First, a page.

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In the hostage negotiations otherwise known as the budget deal, the movement on Thursday, that of the Republicans meeting with Obama and offering the idea of a limited extension of the debt ceiling with some thin conditions attached, is indeed progress. But don’t confuse progress with much progress.
It was critical for the two sides to at least stop posturing and start haggling. But it looks as any way out of this mess is going to be tortured. We look to be about to go European, with looming deadlines producing the most minimal deal required to fend off a train wreck. Securities prices would perk up for a bit, but as Mr. Market savvied up that these patch-ups had a pretty short life, the duration of his happy reactions got shorter and shorter.
In the meeting at the White House today, Republicans pitched the skimpiest solution possible, that of extending the debt ceiling limit for six weeks, till right before Thanksgiving, while keeping the shutdown going. White House spokesmen ‘fessed up that if the Republicans made that proposal “clean”, as in with no strings attached, the President would likely reluctantly accept it. Even though I am highly confident that this Administration would not default on Treasuries even if the debt ceiling constraint kicked in (see Felix Salmon for one good technical discussion as to why), the further damage to the economy of deeper cuts to other spending and probable default on other obligations would still do a tremendous amount of damage.
But even this bare minimum deal is going to take some wrangling to get done, and despite the talk of wanting to get the debt ceiling suspended by early next week, there are a lot of cats to be herded. That means the odds are good of bumping up against or even going a smidge past the big scary October 17 date. For instance, Obama wants only a clean deal, but the Republicans are sure to attach strings. So how clean is clean enough? Politico muses:
Obama may have little choice but to accept House Speaker John Boehner’s offer because it delivers what the president wanted: a debt limit hike with no ideological strings attached.
“If a clean debt limit bill is passed, he would likely sign it,” White House press secretary Jay Carney said Thursday. “The key is they don’t get anything in exchange.”
The big question for the White House and Republicans in Congress is the definition of the word “clean.” It may be that the White House has to look at yesterday’s shirt — presentable, if not just-starched — as clean enough.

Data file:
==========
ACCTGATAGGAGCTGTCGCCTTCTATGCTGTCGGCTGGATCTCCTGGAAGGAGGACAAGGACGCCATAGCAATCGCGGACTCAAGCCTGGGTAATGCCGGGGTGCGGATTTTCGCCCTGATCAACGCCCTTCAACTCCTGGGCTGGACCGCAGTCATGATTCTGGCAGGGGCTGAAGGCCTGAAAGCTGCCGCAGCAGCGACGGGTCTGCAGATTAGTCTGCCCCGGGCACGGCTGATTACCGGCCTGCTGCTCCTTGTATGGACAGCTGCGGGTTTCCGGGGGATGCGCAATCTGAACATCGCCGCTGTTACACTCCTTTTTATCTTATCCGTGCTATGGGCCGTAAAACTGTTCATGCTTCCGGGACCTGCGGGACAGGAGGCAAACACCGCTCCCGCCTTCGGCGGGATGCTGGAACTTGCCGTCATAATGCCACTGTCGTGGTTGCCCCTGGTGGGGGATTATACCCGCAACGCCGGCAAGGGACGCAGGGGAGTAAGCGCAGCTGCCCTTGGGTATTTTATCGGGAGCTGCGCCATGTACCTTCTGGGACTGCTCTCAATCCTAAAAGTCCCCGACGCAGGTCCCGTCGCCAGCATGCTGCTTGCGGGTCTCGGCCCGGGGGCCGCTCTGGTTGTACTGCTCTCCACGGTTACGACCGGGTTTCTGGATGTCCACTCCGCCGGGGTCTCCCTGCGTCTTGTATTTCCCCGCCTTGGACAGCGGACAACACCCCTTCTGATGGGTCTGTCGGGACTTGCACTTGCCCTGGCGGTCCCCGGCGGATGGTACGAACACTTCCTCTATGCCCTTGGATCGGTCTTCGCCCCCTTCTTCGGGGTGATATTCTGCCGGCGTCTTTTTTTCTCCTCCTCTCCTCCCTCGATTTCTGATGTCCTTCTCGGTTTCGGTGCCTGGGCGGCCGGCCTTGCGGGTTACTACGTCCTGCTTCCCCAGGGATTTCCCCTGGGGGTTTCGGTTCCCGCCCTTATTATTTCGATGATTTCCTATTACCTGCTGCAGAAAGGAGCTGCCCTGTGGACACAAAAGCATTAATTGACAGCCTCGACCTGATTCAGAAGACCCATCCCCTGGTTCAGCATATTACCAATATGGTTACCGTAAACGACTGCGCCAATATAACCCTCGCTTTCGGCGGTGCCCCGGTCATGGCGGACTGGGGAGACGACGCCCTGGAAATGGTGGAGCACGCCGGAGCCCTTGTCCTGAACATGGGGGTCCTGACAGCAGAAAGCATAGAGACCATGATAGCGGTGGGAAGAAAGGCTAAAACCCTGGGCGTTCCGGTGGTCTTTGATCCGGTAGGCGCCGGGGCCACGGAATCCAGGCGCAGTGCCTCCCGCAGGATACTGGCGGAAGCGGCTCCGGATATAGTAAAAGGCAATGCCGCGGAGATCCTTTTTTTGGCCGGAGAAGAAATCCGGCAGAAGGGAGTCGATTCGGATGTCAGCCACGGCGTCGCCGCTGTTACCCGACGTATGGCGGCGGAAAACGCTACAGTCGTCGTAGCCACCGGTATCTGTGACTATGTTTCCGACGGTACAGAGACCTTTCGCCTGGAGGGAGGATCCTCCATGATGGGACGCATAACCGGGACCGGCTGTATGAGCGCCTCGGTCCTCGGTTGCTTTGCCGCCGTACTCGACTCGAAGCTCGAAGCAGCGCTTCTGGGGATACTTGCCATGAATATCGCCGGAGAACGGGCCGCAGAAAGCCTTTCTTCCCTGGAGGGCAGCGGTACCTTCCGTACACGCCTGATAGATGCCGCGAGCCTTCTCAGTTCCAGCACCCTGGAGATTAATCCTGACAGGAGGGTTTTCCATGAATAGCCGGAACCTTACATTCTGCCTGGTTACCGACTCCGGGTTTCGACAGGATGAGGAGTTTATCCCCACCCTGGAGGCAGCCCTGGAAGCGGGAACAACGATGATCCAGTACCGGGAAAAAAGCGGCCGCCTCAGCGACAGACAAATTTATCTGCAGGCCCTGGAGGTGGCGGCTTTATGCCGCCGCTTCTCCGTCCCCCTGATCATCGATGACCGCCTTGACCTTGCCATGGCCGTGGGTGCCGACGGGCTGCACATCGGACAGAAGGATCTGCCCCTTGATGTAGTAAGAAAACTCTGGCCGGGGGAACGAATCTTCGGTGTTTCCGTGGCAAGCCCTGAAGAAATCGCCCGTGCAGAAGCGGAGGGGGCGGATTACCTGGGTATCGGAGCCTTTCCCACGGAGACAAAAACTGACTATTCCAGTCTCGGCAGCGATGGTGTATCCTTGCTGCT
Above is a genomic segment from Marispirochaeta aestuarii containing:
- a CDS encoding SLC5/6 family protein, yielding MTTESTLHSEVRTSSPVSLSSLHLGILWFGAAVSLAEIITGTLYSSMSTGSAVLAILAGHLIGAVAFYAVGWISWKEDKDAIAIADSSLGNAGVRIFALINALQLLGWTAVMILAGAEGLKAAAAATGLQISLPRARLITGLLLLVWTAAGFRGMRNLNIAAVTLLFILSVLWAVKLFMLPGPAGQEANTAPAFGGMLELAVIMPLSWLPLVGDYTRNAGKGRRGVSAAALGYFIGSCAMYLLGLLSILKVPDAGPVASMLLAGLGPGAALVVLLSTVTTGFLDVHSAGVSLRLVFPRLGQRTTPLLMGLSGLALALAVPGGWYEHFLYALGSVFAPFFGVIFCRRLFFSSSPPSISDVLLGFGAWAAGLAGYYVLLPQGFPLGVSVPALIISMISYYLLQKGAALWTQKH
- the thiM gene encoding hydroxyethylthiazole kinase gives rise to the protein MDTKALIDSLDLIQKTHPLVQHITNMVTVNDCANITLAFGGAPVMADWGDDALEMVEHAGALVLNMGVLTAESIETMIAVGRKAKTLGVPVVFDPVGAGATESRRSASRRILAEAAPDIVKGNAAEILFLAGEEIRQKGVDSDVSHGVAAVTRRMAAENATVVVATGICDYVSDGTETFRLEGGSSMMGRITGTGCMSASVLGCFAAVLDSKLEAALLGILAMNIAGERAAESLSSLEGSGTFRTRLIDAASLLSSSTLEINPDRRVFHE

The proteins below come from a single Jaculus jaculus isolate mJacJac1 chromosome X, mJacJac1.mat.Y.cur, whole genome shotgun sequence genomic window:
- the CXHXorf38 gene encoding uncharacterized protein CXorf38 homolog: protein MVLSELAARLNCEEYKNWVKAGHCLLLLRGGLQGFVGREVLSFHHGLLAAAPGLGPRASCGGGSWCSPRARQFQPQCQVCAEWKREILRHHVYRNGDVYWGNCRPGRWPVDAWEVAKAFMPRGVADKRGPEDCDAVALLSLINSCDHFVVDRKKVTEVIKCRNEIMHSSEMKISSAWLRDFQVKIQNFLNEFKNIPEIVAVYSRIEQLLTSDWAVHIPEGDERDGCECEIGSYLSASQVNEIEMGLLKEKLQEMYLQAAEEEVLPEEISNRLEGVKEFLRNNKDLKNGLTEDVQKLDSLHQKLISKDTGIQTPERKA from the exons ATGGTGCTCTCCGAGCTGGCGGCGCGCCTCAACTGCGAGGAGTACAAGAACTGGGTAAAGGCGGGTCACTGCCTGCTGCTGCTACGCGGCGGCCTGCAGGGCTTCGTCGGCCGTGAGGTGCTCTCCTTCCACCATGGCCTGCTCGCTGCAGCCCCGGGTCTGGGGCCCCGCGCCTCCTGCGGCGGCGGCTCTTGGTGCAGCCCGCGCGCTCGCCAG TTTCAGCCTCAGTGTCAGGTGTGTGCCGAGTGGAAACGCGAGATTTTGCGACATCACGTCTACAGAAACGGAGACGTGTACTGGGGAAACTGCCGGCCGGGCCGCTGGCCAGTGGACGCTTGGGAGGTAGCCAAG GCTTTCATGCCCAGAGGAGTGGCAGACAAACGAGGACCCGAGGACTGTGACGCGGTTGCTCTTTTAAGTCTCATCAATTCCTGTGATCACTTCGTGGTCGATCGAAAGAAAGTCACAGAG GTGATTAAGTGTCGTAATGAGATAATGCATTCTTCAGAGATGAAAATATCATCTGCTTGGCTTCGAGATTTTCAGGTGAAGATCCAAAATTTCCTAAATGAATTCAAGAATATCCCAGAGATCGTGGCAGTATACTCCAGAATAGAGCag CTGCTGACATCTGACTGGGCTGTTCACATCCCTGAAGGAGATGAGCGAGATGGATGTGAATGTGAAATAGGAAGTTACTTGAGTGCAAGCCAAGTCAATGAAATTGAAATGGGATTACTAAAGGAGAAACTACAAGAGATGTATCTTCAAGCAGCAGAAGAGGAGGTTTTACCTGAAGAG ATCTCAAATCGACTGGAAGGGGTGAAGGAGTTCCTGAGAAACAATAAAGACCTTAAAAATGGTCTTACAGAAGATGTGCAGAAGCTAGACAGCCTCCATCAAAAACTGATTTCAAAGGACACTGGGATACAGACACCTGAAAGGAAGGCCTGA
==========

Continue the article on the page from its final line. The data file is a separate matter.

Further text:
The New York Times indicated that the Democrats deemed one provision the Republicans want to include, like keeping Treasury secretary from using accounting devices to forestall default, as a non-starter.
But look at how little relief this stopgap deal provides. It’s only six weeks of respite. The government shutdown remains on, meaning the toll to the economy rises in the fourth quarter, which is critical for consumer spending. Retailers bought for the Christmas season on the assumption the economy was on a slow path of improvement. That was already kicked in the head by the shutdown, and six weeks is going to do even more damage. And that is as good as it might get.
The Tea Party is bloodied but still unbowed. Expect them to try to put a spanner in even the minimal “get us out of the debt ceiling train wreck” deal because they want Obamacare included in the negotiations. The Republican leadership is trying to take that out of the equation, partly because Obama simply won’t accept anything other than the most token fixes, and the party bosses don’t want that to stand in the way of the big prize of the Grand Bargain.
I hate to keep focusing on the same issue, but it bears repeating: Obama and Boehner could not reach a Grand Bargain in 2011. The negotiating dynamics are vastly worse. Both sides have started engaging in low-level personal attacks. Both sides are going into the six weeks of talks (if that indeed is what is agreed upon) tired. The Tea Party is more fixated than in 2011 on sabotaging Obamacare. Now if the result of getting past the debt ceiling cliffhanger shows them to have been sidelined, that would be big progress, but we are far from knowing that. So what happens if we have six weeks of drama and again no Big Budget Deal, but this time the debt ceiling as a sword of Damocles?
So brace yourself for at least six weeks of ugly drama. And no matter how it concludes, there’s no happy ending.